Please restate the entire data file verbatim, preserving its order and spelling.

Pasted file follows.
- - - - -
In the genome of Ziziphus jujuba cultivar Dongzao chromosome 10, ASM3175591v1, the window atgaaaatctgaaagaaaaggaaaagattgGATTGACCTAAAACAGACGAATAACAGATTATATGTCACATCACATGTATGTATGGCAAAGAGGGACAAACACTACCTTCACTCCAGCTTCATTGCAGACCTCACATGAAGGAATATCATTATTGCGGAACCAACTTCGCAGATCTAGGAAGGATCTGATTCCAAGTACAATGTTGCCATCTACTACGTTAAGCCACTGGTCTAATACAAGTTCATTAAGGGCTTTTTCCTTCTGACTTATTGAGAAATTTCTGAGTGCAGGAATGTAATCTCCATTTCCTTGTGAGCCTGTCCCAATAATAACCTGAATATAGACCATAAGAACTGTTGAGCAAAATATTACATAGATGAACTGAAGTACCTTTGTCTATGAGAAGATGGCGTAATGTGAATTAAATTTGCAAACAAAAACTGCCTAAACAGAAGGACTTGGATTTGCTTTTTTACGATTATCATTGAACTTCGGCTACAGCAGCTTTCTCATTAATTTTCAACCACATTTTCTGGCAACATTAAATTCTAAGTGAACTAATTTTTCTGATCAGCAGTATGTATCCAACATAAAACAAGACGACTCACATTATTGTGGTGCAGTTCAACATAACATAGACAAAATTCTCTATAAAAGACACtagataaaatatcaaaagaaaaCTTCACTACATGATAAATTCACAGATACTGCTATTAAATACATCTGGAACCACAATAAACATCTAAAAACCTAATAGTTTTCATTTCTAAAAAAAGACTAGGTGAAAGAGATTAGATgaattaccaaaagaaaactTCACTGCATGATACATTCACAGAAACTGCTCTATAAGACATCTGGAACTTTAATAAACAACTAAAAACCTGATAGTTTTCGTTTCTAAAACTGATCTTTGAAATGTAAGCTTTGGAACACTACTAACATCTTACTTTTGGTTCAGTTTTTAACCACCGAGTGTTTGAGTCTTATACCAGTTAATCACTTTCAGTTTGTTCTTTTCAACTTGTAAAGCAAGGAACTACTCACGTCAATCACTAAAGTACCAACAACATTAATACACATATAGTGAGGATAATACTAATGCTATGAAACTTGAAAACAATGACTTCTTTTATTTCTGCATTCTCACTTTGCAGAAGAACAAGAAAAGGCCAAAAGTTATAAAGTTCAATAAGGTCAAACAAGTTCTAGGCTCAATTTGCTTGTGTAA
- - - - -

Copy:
In the genome of Ziziphus jujuba cultivar Dongzao chromosome 10, ASM3175591v1, the window atgaaaatctgaaagaaaaggaaaagattgGATTGACCTAAAACAGACGAATAACAGATTATATGTCACATCACATGTATGTATGGCAAAGAGGGACAAACACTACCTTCACTCCAGCTTCATTGCAGACCTCACATGAAGGAATATCATTATTGCGGAACCAACTTCGCAGATCTAGGAAGGATCTGATTCCAAGTACAATGTTGCCATCTACTACGTTAAGCCACTGGTCTAATACAAGTTCATTAAGGGCTTTTTCCTTCTGACTTATTGAGAAATTTCTGAGTGCAGGAATGTAATCTCCATTTCCTTGTGAGCCTGTCCCAATAATAACCTGAATATAGACCATAAGAACTGTTGAGCAAAATATTACATAGATGAACTGAAGTACCTTTGTCTATGAGAAGATGGCGTAATGTGAATTAAATTTGCAAACAAAAACTGCCTAAACAGAAGGACTTGGATTTGCTTTTTTACGATTATCATTGAACTTCGGCTACAGCAGCTTTCTCATTAATTTTCAACCACATTTTCTGGCAACATTAAATTCTAAGTGAACTAATTTTTCTGATCAGCAGTATGTATCCAACATAAAACAAGACGACTCACATTATTGTGGTGCAGTTCAACATAACATAGACAAAATTCTCTATAAAAGACACtagataaaatatcaaaagaaaaCTTCACTACATGATAAATTCACAGATACTGCTATTAAATACATCTGGAACCACAATAAACATCTAAAAACCTAATAGTTTTCATTTCTAAAAAAAGACTAGGTGAAAGAGATTAGATgaattaccaaaagaaaactTCACTGCATGATACATTCACAGAAACTGCTCTATAAGACATCTGGAACTTTAATAAACAACTAAAAACCTGATAGTTTTCGTTTCTAAAACTGATCTTTGAAATGTAAGCTTTGGAACACTACTAACATCTTACTTTTGGTTCAGTTTTTAACCACCGAGTGTTTGAGTCTTATACCAGTTAATCACTTTCAGTTTGTTCTTTTCAACTTGTAAAGCAAGGAACTACTCACGTCAATCACTAAAGTACCAACAACATTAATACACATATAGTGAGGATAATACTAATGCTATGAAACTTGAAAACAATGACTTCTTTTATTTCTGCATTCTCACTTTGCAGAAGAACAAGAAAAGGCCAAAAGTTATAAAGTTCAATAAGGTCAAACAAGTTCTAGGCTCAATTTGCTTGTGTAA